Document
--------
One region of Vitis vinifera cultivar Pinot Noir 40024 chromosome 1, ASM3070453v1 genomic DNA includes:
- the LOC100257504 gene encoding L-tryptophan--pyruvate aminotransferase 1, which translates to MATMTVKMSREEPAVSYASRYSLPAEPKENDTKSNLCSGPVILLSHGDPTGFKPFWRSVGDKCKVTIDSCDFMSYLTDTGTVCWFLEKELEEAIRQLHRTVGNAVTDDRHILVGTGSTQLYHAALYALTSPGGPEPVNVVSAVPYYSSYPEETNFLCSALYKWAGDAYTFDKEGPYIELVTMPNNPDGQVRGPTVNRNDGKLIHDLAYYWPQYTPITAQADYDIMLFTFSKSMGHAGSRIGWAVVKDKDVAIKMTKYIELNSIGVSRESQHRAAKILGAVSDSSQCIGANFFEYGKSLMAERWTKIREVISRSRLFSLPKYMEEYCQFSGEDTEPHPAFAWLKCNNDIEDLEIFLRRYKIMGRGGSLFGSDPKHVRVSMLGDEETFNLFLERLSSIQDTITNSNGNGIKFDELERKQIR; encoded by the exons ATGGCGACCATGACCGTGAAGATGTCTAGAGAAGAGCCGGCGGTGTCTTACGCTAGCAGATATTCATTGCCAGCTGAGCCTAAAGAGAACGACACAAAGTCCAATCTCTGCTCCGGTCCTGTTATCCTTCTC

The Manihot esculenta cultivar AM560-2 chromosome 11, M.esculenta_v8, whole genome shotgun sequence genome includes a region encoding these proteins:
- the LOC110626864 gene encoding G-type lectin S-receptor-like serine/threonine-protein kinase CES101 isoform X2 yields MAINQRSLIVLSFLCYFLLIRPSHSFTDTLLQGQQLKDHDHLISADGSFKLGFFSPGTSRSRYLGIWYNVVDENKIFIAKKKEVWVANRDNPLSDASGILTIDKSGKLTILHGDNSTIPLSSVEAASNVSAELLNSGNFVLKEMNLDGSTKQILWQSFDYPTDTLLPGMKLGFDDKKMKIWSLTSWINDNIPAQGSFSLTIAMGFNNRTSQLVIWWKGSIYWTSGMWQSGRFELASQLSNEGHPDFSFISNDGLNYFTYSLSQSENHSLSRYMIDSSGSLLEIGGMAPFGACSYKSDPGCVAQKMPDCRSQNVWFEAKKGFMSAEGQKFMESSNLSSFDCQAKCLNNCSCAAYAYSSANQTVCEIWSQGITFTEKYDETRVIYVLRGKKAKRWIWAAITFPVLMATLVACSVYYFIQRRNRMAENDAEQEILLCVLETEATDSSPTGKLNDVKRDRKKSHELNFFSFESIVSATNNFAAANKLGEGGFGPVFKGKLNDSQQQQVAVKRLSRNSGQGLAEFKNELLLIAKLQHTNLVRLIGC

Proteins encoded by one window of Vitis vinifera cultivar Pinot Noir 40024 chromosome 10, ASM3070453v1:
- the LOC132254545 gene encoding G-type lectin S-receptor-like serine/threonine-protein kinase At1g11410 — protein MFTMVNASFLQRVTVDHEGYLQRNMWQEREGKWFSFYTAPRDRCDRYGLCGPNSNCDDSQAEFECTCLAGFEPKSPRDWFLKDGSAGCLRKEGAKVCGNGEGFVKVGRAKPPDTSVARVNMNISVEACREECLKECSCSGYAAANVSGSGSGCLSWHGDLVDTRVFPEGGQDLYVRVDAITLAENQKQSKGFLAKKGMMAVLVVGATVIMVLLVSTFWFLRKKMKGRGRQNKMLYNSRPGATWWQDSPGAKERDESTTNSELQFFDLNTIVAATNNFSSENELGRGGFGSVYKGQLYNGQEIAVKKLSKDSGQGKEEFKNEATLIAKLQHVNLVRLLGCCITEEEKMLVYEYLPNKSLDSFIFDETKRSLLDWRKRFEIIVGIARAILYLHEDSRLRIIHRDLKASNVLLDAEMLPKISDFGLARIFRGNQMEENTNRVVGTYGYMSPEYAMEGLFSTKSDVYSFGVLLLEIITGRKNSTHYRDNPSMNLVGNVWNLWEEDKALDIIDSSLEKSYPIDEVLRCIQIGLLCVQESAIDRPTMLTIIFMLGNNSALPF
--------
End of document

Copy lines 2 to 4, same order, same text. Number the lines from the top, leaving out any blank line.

- the LOC100257504 gene encoding L-tryptophan--pyruvate aminotransferase 1, which translates to MATMTVKMSREEPAVSYASRYSLPAEPKENDTKSNLCSGPVILLSHGDPTGFKPFWRSVGDKCKVTIDSCDFMSYLTDTGTVCWFLEKELEEAIRQLHRTVGNAVTDDRHILVGTGSTQLYHAALYALTSPGGPEPVNVVSAVPYYSSYPEETNFLCSALYKWAGDAYTFDKEGPYIELVTMPNNPDGQVRGPTVNRNDGKLIHDLAYYWPQYTPITAQADYDIMLFTFSKSMGHAGSRIGWAVVKDKDVAIKMTKYIELNSIGVSRESQHRAAKILGAVSDSSQCIGANFFEYGKSLMAERWTKIREVISRSRLFSLPKYMEEYCQFSGEDTEPHPAFAWLKCNNDIEDLEIFLRRYKIMGRGGSLFGSDPKHVRVSMLGDEETFNLFLERLSSIQDTITNSNGNGIKFDELERKQIR; encoded by the exons ATGGCGACCATGACCGTGAAGATGTCTAGAGAAGAGCCGGCGGTGTCTTACGCTAGCAGATATTCATTGCCAGCTGAGCCTAAAGAGAACGACACAAAGTCCAATCTCTGCTCCGGTCCTGTTATCCTTCTC

The Manihot esculenta cultivar AM560-2 chromosome 11, M.esculenta_v8, whole genome shotgun sequence genome includes a region encoding these proteins:
- the LOC110626864 gene encoding G-type lectin S-receptor-like serine/threonine-protein kinase CES101 isoform X2 yields MAINQRSLIVLSFLCYFLLIRPSHSFTDTLLQGQQLKDHDHLISADGSFKLGFFSPGTSRSRYLGIWYNVVDENKIFIAKKKEVWVANRDNPLSDASGILTIDKSGKLTILHGDNSTIPLSSVEAASNVSAELLNSGNFVLKEMNLDGSTKQILWQSFDYPTDTLLPGMKLGFDDKKMKIWSLTSWINDNIPAQGSFSLTIAMGFNNRTSQLVIWWKGSIYWTSGMWQSGRFELASQLSNEGHPDFSFISNDGLNYFTYSLSQSENHSLSRYMIDSSGSLLEIGGMAPFGACSYKSDPGCVAQKMPDCRSQNVWFEAKKGFMSAEGQKFMESSNLSSFDCQAKCLNNCSCAAYAYSSANQTVCEIWSQGITFTEKYDETRVIYVLRGKKAKRWIWAAITFPVLMATLVACSVYYFIQRRNRMAENDAEQEILLCVLETEATDSSPTGKLNDVKRDRKKSHELNFFSFESIVSATNNFAAANKLGEGGFGPVFKGKLNDSQQQQVAVKRLSRNSGQGLAEFKNELLLIAKLQHTNLVRLIGC